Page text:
If the fielder had intentionally dropped that fly ball--and R1 and R2 were out half way--there is NO WAY a cheap double play was going to happen.
Therefore, this was a gardern variety fly ball, IMO, and it neither met the intent of the IFF rule, and I respefully disagree that the ordinary effort criterion was met.
U7 blew that one all the way to Keokuck, Iowa!
Despite the purpose of the rule, which is, as you say, to prevent the cheap double play, the rule, as written, defines the IFF as one that could be caught by an infielder using ordinary effort. Period. There's no other judgment to be made.
So, when Kozma stops under the ball, that's when Holbrook judges "ordinary effort", which is sufficent to make the IFF call.
Can't argue with you. It's 100% judgement as you pointed out.
But I still think that U7 has his head wedged up his a$$ so far he needed a glass navel to see the play! He ruled by the rules, not with the rules.
Watch a lot of MLB. You'l see a lot if infielders go deep to catch popups.
That's what I meant in my post - for those of us doing LL or even HS ball it wasn't ordinary effort.
But for a MLB infielder it was.
I still think the infielder that's 225' away from home plate should at least be camped... but Kozma was not. He was still backpeddling when the call was made... and the call was made WAY too late to be meaningful to any runners, nor was it even necessary if one is calling WITH the rules rather than by the rules.
There was a stat that surfaced regarding dropped balls this year that had been called IFF... the deepest of which was around 178' from home plate. Yes, it's a judgement call, but only poor judgement leads to calling IFF on a ball hit 225', IMHO.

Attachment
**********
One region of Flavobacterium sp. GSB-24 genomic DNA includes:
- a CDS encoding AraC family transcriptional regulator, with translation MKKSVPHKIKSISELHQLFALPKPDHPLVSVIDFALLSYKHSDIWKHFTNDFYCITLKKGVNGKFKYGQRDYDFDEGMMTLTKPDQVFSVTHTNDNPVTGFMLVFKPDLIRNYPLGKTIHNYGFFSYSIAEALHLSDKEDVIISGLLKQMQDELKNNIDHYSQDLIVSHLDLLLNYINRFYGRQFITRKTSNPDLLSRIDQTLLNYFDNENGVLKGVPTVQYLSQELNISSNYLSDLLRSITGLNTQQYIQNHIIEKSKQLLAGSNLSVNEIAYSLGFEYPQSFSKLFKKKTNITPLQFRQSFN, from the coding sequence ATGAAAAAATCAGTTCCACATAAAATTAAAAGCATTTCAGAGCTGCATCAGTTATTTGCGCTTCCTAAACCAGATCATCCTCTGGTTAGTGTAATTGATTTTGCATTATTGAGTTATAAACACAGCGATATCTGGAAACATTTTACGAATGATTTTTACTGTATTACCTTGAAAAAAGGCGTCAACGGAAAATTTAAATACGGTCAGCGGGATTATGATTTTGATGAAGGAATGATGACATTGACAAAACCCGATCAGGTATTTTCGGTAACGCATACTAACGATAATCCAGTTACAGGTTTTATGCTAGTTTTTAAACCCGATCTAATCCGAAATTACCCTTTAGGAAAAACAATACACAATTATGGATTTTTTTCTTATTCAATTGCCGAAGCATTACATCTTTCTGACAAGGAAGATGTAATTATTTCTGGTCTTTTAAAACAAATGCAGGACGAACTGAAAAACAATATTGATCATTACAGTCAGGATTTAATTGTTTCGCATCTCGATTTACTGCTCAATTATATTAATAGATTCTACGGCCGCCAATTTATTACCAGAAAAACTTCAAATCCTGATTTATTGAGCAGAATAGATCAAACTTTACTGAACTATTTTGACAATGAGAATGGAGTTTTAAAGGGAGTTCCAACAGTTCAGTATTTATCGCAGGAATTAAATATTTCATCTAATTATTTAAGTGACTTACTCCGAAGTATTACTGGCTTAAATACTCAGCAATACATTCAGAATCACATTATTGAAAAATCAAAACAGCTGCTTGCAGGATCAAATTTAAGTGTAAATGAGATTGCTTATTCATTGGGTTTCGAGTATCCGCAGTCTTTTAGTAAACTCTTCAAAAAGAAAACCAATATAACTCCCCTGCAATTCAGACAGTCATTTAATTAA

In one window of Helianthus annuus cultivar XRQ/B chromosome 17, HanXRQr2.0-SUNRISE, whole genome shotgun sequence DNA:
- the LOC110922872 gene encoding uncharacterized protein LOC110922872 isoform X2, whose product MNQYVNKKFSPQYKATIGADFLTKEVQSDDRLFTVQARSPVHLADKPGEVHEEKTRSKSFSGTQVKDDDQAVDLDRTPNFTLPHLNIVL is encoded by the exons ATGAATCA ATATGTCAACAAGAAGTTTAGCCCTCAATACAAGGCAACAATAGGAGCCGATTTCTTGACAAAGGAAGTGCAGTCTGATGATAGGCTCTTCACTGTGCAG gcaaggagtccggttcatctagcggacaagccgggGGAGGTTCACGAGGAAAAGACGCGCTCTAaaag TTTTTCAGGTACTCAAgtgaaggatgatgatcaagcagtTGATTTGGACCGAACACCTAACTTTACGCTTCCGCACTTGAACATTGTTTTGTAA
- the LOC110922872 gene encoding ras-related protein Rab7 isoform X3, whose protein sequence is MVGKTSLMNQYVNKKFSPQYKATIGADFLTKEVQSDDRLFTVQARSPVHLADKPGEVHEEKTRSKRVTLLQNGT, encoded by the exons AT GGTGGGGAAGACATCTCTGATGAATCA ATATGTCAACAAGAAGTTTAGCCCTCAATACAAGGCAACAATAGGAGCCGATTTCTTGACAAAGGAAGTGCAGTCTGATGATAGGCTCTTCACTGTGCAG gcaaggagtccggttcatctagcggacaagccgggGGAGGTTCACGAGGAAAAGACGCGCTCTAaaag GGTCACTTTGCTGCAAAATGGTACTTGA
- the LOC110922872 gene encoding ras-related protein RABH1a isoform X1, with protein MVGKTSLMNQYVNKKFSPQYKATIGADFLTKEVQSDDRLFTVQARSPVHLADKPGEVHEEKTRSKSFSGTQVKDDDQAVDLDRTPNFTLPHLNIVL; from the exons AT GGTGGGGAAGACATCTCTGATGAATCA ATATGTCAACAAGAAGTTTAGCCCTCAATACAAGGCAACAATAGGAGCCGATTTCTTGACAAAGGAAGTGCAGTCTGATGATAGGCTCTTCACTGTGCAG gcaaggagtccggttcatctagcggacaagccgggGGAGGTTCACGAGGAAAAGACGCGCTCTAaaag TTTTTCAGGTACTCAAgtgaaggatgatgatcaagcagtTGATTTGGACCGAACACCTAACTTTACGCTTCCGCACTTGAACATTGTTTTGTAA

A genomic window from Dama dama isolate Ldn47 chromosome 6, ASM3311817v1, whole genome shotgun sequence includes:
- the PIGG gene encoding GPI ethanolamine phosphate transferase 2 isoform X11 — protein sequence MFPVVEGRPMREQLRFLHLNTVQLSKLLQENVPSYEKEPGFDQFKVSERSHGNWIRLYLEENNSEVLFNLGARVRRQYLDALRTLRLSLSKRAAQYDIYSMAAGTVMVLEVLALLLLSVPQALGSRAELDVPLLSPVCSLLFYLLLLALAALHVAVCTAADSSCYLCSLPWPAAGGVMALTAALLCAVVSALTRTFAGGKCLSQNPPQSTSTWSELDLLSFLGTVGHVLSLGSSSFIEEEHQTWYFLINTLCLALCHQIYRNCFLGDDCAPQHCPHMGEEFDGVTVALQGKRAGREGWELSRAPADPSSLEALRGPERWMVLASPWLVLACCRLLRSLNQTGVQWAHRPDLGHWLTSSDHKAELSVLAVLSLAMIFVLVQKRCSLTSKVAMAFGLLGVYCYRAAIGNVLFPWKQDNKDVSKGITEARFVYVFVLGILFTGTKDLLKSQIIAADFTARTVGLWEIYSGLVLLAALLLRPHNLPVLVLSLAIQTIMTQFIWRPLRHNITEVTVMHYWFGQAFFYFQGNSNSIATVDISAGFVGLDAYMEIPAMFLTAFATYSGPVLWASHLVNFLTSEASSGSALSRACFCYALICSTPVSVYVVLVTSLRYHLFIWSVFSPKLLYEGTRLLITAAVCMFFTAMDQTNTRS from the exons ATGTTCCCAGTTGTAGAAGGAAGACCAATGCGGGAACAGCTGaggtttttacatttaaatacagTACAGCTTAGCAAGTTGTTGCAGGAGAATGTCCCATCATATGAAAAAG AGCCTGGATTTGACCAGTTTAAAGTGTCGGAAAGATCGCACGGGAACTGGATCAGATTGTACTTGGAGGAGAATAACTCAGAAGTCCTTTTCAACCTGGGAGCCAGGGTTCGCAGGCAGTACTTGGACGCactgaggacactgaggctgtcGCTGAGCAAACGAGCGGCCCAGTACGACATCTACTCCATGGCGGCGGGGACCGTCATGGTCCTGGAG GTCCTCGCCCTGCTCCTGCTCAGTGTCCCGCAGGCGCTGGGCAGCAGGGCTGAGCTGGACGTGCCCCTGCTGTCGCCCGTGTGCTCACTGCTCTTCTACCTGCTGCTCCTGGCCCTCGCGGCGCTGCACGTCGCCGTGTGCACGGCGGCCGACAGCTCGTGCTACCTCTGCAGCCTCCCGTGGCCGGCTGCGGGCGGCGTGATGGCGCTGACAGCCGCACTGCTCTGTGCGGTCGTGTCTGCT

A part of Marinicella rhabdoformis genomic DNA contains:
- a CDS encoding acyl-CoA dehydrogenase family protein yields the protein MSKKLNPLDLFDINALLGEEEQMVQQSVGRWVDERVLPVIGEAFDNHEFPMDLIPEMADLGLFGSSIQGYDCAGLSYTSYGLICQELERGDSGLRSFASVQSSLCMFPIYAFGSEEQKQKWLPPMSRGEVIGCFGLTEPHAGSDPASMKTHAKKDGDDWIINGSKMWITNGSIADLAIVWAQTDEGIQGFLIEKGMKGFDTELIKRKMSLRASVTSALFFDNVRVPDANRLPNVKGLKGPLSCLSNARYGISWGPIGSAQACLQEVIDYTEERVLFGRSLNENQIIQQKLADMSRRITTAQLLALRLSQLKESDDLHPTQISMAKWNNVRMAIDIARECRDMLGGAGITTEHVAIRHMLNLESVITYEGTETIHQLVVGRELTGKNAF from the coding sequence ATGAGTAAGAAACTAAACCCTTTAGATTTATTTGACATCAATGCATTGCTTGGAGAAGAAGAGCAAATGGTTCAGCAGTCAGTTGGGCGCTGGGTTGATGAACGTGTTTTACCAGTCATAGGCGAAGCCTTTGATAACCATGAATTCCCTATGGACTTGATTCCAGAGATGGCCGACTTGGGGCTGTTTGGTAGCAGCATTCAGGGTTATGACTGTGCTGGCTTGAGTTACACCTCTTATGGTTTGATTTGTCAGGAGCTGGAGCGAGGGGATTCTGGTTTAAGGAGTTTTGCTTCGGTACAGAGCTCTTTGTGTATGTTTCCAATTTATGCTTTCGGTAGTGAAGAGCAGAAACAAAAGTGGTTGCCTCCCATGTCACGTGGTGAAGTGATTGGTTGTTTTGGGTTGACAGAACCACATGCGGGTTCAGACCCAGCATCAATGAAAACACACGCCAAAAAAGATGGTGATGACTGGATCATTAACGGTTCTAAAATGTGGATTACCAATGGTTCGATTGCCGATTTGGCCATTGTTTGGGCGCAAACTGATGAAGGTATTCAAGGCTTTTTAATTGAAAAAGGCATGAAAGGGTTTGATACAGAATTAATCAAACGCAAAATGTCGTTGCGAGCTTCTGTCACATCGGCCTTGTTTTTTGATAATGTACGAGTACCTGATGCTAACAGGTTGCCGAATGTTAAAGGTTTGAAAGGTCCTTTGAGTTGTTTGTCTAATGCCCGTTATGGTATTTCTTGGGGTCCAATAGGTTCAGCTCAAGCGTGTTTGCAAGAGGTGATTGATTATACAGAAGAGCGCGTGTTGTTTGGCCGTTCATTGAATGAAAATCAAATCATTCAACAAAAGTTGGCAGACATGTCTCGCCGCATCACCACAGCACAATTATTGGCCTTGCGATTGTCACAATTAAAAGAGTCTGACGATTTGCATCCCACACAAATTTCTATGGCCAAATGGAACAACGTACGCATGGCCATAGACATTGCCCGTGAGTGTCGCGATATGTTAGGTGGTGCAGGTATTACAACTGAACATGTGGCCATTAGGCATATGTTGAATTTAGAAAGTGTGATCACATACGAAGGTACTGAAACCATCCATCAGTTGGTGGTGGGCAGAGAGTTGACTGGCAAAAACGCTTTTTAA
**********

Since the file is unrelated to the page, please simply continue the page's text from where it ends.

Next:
Without the Infield-Fly rule, would the defense have played this for a double play? (I presume this something they would practice and would not have played as it was).
There's not a chance in hades that the defense turns a DP on a ball that's hit 100' beyond the baselines, unless the baserunners are napping or legally handicapped.
I'm with Rich on this one. By rule, it was absolutely the right call. Was it ordinary effort? Yep. Was the fielder camped under the ball? Yep, he even waved off F7 and he deferred to the infielder. In the pro game, this is definitely an IFF. Could the defense have turned a double play on this one? Dunno. I wasn't watching the runners to see where they were. It is certainly possible though. The throws from where F6 was weren't going to be much longer than a 5-4-3 double play if they had tried to go 6-5-4.
All of that being said, and I've seen some pretty deep IFF calls in the pros, would I have made that particular IFF call? I'm not sure. I have zero problem with the call being made in this situation as it certainly was made in accordance with the rules. I'm just not sure I, personally, would have made it.
Mark, are you sure you've seen the play in question? A - he was not camped, but was still going back... and I'm not saying that it wasn't ordinary effort, although I question that to some degree. B - That first throw is a LOT longer than the one in a 5-4-3, which at most is only 90', and usually a little less. The ball landed 225' from home, so at best (if it were down the LF line), you're talking about a 135' throw to F5(who probably wasn't covering 3B).
All that being said, would you wait until the ball was 20' from the ground before you'd call it?
In one of the articles posted about the play, there was a stat posted about dropped/missed IFF balls, the longest one about somewhere around 190' from home.
The fielder was waving off everyone with both arms. Thats what they do to signal they have it in the bag.
Ordinary effort FOR A MLB SS
This was a MLB game.
You're too locked in on what a LL or HS player can do. Forget it - This is MLB.
ACTIVE is the leader in online event registrations from 5k running races and marathons to softball leagues and local events. ACTIVE also makes it easy to learn and prepare for all the things you love to do with expert resources, training plans and fitness calculators.